Autoimmune Awareness

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Throughout March, patient and research advocacy groups are observing Autoimmune Awareness Month. There are an estimated 23.5 million Americans suffering from one of nearly 100 autoimmune diseases. Some autoimmune diseases are rare but more common autoimmune disorders include Type 1 diabetes, Crohn’€™s disease and lupus.

Autoimmune disease results from the body’€™s natural defense system attacking healthy cells. The target of this attack can be a specific organ, such as insulin-producing cells in the pancreas in Type 1 diabetes, or it can be more widespread throughout the body, as is the case for patients living with lupus or rheumatoid arthritis.

Autoimmune patients take medication to not only substitute a hormone or enzyme that a damaged organ cannot make, such as insulin, but also medication that suppresses their immune system to reduce further damage to their body. This immunosuppressive therapy must be carefully managed, as too little medication will not impact the autoimmune disorder but too much medication can leave them vulnerable to infectious diseases. There is mounting evidence that autoimmune disorders have a genetic component, meaning that these disorders can be more common in family members of autoimmune patients.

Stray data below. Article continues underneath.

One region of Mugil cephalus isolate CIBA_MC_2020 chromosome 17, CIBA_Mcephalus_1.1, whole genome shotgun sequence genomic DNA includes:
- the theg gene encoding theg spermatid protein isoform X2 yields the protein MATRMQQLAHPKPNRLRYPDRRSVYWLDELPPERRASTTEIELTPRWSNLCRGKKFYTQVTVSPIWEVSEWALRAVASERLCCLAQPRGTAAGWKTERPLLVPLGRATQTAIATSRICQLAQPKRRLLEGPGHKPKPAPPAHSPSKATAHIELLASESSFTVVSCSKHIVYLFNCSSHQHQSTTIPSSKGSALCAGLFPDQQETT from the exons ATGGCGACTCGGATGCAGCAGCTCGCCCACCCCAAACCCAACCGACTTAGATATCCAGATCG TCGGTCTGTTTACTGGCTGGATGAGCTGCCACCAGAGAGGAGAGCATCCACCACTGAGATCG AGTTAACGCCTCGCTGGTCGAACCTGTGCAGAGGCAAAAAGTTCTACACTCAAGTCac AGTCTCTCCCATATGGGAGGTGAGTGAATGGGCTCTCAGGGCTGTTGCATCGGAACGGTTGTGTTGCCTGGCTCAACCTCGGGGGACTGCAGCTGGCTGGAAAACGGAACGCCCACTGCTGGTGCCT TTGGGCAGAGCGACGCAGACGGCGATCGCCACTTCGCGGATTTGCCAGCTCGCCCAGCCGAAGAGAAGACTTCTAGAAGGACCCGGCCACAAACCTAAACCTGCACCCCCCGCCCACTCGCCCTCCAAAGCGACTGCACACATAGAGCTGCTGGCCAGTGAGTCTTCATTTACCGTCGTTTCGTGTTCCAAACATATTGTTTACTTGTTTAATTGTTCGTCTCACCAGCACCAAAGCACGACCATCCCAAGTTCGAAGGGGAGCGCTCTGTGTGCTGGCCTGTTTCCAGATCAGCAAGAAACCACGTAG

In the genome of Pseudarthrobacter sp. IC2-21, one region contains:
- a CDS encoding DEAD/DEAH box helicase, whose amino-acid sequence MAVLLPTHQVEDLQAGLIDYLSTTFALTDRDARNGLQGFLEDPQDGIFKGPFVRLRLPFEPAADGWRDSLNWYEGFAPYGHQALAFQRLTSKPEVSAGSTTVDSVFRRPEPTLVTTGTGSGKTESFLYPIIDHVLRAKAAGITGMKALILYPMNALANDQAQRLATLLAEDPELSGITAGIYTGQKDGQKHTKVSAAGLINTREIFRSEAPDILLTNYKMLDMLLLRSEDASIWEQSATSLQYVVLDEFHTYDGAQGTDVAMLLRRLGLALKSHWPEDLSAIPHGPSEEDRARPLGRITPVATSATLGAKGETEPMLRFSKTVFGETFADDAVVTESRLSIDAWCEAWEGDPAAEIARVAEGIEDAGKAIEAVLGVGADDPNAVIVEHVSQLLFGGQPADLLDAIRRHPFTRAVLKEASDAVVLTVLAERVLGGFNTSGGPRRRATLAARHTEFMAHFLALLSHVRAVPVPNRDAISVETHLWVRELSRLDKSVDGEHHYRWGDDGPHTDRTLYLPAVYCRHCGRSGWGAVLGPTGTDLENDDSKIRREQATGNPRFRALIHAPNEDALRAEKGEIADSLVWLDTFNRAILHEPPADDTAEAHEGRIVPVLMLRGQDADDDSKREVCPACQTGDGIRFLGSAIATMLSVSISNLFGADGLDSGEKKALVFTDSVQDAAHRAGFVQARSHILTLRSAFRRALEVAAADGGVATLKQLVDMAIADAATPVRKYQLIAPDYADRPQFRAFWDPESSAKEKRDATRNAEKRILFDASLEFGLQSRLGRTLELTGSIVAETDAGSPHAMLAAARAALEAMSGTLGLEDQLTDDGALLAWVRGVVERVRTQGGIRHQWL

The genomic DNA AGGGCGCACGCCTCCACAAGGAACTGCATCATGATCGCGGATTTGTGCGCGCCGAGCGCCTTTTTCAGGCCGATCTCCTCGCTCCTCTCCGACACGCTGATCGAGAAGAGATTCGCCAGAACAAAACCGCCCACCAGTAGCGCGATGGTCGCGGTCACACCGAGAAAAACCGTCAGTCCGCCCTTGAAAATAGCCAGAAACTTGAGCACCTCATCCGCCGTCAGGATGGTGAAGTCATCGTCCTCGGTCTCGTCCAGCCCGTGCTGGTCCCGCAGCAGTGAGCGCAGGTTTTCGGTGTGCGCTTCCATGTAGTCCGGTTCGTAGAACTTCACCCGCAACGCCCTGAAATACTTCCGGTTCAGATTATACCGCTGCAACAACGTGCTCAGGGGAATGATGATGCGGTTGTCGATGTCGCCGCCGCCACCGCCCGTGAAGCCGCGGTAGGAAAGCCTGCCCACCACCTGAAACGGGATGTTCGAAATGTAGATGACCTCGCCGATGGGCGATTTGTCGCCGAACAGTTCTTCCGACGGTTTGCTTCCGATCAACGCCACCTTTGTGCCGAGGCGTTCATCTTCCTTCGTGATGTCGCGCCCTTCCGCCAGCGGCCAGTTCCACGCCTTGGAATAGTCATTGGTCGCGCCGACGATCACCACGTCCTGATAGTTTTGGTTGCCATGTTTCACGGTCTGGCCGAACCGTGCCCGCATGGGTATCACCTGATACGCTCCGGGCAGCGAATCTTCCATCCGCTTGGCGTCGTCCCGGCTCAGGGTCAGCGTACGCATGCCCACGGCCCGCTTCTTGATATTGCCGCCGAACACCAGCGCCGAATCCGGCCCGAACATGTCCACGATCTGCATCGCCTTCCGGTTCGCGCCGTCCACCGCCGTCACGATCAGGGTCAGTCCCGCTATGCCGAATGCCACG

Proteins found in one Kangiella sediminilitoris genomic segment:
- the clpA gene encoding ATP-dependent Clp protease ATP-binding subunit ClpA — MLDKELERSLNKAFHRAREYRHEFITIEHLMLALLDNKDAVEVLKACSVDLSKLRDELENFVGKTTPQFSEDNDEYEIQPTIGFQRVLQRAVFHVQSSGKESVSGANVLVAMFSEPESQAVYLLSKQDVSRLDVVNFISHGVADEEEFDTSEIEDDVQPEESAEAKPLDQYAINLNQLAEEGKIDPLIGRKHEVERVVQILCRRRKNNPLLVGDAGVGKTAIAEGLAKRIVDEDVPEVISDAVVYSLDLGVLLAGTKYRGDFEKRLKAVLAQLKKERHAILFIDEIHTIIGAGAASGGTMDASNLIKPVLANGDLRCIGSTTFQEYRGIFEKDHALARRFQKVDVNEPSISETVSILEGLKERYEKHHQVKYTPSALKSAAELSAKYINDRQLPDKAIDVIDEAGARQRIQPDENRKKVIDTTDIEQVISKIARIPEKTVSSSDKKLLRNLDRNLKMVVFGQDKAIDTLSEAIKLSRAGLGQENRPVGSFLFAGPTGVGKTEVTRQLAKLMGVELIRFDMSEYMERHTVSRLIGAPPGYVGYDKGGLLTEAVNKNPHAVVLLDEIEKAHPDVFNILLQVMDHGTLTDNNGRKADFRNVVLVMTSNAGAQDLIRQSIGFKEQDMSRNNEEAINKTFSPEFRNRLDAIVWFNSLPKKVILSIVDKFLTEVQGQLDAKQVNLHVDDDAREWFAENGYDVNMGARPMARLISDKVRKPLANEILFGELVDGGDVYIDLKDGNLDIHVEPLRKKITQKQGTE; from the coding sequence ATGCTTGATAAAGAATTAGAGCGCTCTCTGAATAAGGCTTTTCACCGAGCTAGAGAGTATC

Although March is nearly over, research advocacy is an ongoing effort and we applaud the American Autoimmune Related Disease Association for its efforts. Organizations like AARDA, a Research!America member, work to promote education and public awareness, advocate for increased research funding, and facilitate patient support. You can follow AARDA on Twitter or visit them on Facebook and learn more about their upcoming Autoimmune Walk events.

Post ID: 
659

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The capabilities are enormous, a little bit of research can pay off quite a bit in the long run.
Paul D’ Addario, retinitis pigmentosa patient